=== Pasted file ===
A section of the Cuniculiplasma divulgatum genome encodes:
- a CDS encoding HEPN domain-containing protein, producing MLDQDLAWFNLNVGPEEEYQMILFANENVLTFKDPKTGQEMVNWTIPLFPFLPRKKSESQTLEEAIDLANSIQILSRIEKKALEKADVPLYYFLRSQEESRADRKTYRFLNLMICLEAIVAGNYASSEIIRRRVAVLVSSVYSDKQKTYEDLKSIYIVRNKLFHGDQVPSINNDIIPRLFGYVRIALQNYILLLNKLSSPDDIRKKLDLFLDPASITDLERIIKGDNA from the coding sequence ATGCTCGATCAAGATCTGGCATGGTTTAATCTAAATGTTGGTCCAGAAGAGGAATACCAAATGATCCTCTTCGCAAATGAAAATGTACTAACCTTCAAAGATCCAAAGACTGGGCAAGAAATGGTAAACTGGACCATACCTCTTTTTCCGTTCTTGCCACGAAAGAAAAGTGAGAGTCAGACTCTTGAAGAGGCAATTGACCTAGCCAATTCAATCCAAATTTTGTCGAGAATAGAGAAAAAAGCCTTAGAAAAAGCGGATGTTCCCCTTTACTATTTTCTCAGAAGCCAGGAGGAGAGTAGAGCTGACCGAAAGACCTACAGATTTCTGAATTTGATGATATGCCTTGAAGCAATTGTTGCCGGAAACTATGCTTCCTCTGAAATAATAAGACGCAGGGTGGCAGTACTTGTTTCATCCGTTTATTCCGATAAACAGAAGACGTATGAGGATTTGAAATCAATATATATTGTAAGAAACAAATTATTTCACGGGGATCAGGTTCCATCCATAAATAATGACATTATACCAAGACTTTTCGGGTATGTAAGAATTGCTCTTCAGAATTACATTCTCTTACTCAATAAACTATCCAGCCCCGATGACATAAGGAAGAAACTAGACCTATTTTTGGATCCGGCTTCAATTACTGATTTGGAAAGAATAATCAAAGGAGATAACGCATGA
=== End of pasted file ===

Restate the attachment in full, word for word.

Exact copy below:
A section of the Cuniculiplasma divulgatum genome encodes:
- a CDS encoding HEPN domain-containing protein, producing MLDQDLAWFNLNVGPEEEYQMILFANENVLTFKDPKTGQEMVNWTIPLFPFLPRKKSESQTLEEAIDLANSIQILSRIEKKALEKADVPLYYFLRSQEESRADRKTYRFLNLMICLEAIVAGNYASSEIIRRRVAVLVSSVYSDKQKTYEDLKSIYIVRNKLFHGDQVPSINNDIIPRLFGYVRIALQNYILLLNKLSSPDDIRKKLDLFLDPASITDLERIIKGDNA from the coding sequence ATGCTCGATCAAGATCTGGCATGGTTTAATCTAAATGTTGGTCCAGAAGAGGAATACCAAATGATCCTCTTCGCAAATGAAAATGTACTAACCTTCAAAGATCCAAAGACTGGGCAAGAAATGGTAAACTGGACCATACCTCTTTTTCCGTTCTTGCCACGAAAGAAAAGTGAGAGTCAGACTCTTGAAGAGGCAATTGACCTAGCCAATTCAATCCAAATTTTGTCGAGAATAGAGAAAAAAGCCTTAGAAAAAGCGGATGTTCCCCTTTACTATTTTCTCAGAAGCCAGGAGGAGAGTAGAGCTGACCGAAAGACCTACAGATTTCTGAATTTGATGATATGCCTTGAAGCAATTGTTGCCGGAAACTATGCTTCCTCTGAAATAATAAGACGCAGGGTGGCAGTACTTGTTTCATCCGTTTATTCCGATAAACAGAAGACGTATGAGGATTTGAAATCAATATATATTGTAAGAAACAAATTATTTCACGGGGATCAGGTTCCATCCATAAATAATGACATTATACCAAGACTTTTCGGGTATGTAAGAATTGCTCTTCAGAATTACATTCTCTTACTCAATAAACTATCCAGCCCCGATGACATAAGGAAGAAACTAGACCTATTTTTGGATCCGGCTTCAATTACTGATTTGGAAAGAATAATCAAAGGAGATAACGCATGA